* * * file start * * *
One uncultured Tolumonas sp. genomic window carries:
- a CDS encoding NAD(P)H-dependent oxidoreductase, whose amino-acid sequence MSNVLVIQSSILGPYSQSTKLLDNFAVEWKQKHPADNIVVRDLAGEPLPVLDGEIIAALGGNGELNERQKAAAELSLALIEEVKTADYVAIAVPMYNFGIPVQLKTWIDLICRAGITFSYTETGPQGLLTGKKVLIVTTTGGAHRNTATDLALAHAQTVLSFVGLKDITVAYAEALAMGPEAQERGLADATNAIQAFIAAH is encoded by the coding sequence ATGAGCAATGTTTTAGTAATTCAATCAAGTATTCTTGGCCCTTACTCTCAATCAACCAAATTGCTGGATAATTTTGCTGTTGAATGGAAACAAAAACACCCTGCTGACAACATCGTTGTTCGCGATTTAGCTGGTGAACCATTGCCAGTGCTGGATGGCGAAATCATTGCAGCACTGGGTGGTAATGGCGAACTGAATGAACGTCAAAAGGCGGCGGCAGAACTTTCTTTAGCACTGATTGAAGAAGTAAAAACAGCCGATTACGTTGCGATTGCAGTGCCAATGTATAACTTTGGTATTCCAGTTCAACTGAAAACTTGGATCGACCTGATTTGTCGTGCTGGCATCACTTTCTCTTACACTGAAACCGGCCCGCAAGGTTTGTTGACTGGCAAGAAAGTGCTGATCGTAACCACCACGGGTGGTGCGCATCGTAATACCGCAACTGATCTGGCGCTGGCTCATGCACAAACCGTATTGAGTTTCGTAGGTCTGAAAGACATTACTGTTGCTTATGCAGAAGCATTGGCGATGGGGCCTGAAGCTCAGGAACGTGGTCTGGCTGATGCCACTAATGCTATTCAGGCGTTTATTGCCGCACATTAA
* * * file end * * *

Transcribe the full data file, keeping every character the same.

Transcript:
One uncultured Tolumonas sp. genomic window carries:
- a CDS encoding NAD(P)H-dependent oxidoreductase, whose amino-acid sequence MSNVLVIQSSILGPYSQSTKLLDNFAVEWKQKHPADNIVVRDLAGEPLPVLDGEIIAALGGNGELNERQKAAAELSLALIEEVKTADYVAIAVPMYNFGIPVQLKTWIDLICRAGITFSYTETGPQGLLTGKKVLIVTTTGGAHRNTATDLALAHAQTVLSFVGLKDITVAYAEALAMGPEAQERGLADATNAIQAFIAAH is encoded by the coding sequence ATGAGCAATGTTTTAGTAATTCAATCAAGTATTCTTGGCCCTTACTCTCAATCAACCAAATTGCTGGATAATTTTGCTGTTGAATGGAAACAAAAACACCCTGCTGACAACATCGTTGTTCGCGATTTAGCTGGTGAACCATTGCCAGTGCTGGATGGCGAAATCATTGCAGCACTGGGTGGTAATGGCGAACTGAATGAACGTCAAAAGGCGGCGGCAGAACTTTCTTTAGCACTGATTGAAGAAGTAAAAACAGCCGATTACGTTGCGATTGCAGTGCCAATGTATAACTTTGGTATTCCAGTTCAACTGAAAACTTGGATCGACCTGATTTGTCGTGCTGGCATCACTTTCTCTTACACTGAAACCGGCCCGCAAGGTTTGTTGACTGGCAAGAAAGTGCTGATCGTAACCACCACGGGTGGTGCGCATCGTAATACCGCAACTGATCTGGCGCTGGCTCATGCACAAACCGTATTGAGTTTCGTAGGTCTGAAAGACATTACTGTTGCTTATGCAGAAGCATTGGCGATGGGGCCTGAAGCTCAGGAACGTGGTCTGGCTGATGCCACTAATGCTATTCAGGCGTTTATTGCCGCACATTAA